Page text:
Ramona Gonzalez, better known as Nite Jewel, defies the mold. Artists in her lane, with an instantly recognizable sound, sometimes saddled with the dreaded “chillwave” tag, tend to burn bright, and burn fast, flashes in the pan, a hyped debut and then...well, not much more. Gonzalez, on the other hand, has steadily, perhaps somewhat quietly, been building a career meant to weather changing tides, growing as a songwriter all the while. Unfortunately, this might doom her to the 'underrated' column, as she comfortably chugs forward with Real High – her fourth LP – the listener knows what they're in for. However, that familiarity belies that this is her most self-assured and focused work to date.

Seeming to drift in the nebula of uncertainty when one isn't fully aware if they're falling out of love – or deeper into it, Real High is a minor masterpiece of mood. It bounces up and slinks low accordingly, keeping the vibe fresh throughout. Even in her deepest moments of discontent, Gonzalez keeps the energy gracefully placid.

Another side of the album digs into the unavoidable drive to find companionship. As ‘In the Nite’ kicks off the album, when she sings, “In the night / I go out, looking for you,” there's a clear double meaning: this 'you' could be anyone, the next person to love. At the same time, she is clearly remembering her last lover, but doesn't seem to be seeking him out in particular: don't we all look for the best parts of our past highs in new partners? It's instantly relatable. From there she swerves into a mixture of melancholy and understanding for said past lover on ‘Had to Let Me Go’, certainly one of the more the gentle songs of heartbreak in recent memory.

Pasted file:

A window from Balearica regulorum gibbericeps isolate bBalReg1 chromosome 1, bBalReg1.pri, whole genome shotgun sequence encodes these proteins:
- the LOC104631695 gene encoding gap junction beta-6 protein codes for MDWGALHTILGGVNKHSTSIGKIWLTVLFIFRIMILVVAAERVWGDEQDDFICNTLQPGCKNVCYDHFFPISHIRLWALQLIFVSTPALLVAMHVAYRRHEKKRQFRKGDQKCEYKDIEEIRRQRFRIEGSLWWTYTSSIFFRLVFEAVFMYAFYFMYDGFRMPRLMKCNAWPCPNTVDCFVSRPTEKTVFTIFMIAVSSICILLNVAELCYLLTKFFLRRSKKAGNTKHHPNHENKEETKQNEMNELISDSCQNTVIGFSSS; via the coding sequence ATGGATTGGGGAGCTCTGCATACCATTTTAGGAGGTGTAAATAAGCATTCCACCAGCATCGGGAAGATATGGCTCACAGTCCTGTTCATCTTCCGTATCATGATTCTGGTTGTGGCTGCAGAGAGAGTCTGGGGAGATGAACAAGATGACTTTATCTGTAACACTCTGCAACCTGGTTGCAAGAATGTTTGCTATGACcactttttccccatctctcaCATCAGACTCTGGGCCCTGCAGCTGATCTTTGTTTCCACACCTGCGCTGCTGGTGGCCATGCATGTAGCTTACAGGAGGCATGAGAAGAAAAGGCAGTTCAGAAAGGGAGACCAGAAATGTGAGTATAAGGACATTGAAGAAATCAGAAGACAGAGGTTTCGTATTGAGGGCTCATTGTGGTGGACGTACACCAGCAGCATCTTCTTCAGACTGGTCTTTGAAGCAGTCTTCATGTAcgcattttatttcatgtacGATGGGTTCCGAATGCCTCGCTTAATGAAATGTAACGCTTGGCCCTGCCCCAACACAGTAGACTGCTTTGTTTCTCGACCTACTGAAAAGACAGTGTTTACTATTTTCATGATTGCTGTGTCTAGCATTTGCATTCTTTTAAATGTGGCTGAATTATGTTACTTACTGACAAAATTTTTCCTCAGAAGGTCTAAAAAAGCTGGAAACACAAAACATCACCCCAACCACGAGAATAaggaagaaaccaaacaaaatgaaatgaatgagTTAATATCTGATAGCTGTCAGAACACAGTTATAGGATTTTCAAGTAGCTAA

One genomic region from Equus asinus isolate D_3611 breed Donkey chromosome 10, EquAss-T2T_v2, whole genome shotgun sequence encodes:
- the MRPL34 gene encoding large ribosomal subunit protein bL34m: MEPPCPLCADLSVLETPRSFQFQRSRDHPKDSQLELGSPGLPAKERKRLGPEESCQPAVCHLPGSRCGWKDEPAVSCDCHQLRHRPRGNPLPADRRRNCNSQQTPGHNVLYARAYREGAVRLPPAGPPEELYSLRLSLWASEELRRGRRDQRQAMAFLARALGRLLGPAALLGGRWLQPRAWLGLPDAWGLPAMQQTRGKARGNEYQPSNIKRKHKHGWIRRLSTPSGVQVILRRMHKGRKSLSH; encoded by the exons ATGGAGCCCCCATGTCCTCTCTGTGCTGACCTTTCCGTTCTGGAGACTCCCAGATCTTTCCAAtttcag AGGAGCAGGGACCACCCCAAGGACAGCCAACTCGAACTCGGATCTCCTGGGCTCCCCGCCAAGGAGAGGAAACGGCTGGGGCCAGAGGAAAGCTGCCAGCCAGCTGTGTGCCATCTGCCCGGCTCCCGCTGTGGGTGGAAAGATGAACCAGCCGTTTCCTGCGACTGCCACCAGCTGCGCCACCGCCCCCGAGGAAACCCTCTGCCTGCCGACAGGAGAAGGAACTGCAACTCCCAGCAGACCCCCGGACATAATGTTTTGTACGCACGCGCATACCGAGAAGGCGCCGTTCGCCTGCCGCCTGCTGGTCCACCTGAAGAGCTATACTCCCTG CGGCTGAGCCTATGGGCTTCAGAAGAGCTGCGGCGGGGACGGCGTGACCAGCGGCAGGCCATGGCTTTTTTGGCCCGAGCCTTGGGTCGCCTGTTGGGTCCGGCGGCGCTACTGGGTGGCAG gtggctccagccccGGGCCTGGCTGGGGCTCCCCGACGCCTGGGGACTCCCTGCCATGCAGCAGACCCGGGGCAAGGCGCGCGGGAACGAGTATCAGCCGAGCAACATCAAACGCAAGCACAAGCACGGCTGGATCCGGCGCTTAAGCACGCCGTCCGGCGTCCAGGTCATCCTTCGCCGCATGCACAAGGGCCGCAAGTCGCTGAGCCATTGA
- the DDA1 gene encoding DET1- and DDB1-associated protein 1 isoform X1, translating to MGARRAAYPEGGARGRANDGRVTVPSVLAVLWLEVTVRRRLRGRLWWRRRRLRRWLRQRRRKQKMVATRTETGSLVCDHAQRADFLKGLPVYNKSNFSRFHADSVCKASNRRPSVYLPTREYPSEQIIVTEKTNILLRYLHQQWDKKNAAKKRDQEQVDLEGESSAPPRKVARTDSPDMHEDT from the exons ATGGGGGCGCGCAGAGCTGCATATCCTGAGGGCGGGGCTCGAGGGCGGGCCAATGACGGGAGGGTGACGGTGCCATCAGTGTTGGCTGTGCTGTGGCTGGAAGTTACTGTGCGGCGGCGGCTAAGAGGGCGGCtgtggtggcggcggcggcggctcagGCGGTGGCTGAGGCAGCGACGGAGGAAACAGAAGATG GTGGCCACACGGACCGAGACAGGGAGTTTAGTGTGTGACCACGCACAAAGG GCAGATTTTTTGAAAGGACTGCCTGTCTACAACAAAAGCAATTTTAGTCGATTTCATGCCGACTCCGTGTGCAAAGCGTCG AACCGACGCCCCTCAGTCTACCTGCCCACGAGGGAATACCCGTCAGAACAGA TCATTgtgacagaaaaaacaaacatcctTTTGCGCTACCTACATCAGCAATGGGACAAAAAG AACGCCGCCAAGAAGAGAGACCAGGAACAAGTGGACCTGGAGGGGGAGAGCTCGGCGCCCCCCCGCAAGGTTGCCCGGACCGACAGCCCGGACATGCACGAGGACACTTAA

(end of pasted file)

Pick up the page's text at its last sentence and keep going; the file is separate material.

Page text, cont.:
The title-track again veers into the search for love, defining human need in about one sentence: “Looking for a real high – and a real low, isn't that the way that love goes?” The following tracks, ‘The Answer’, directly replied to with, ‘I Don't Know’, certainly isn't a coincidence in sequencing, and the latter offers up a charming take on a drunken evening with friends. She continues on this path of discovery and desperation, ‘Part of Me’ standing out as one of the album's catchiest ballads, as she wonders if he is coming home, leading into the album's defining moment.

‘Obsession’ is that moment. That moment when you realize the relationship has stagnated, and while you just may stick around, there's nowhere better to go. She sees his eyes wandering, and doesn't need to take much of a leap to imagine him seeking out new flings, putting the drive to cheat beautifully, “You go out, and talk to strangers.” It is a strange concept after all, feeling the need to seek out people simply because they are new, when the person who knows us best is already waiting.

Suffice to say, Real High is a considered, mature statement for Nite Jewel. There is no resentment in these songs, only a wistful kind of understanding. Album closer ‘R We Talking Long’ finds her presumably having found that new lover, and she is finally ready to open herself up to the next person. Let's hope it goes better for her this time, but if not, we could always do with another journey through her healing process. It offers a bit of comfort for all of us.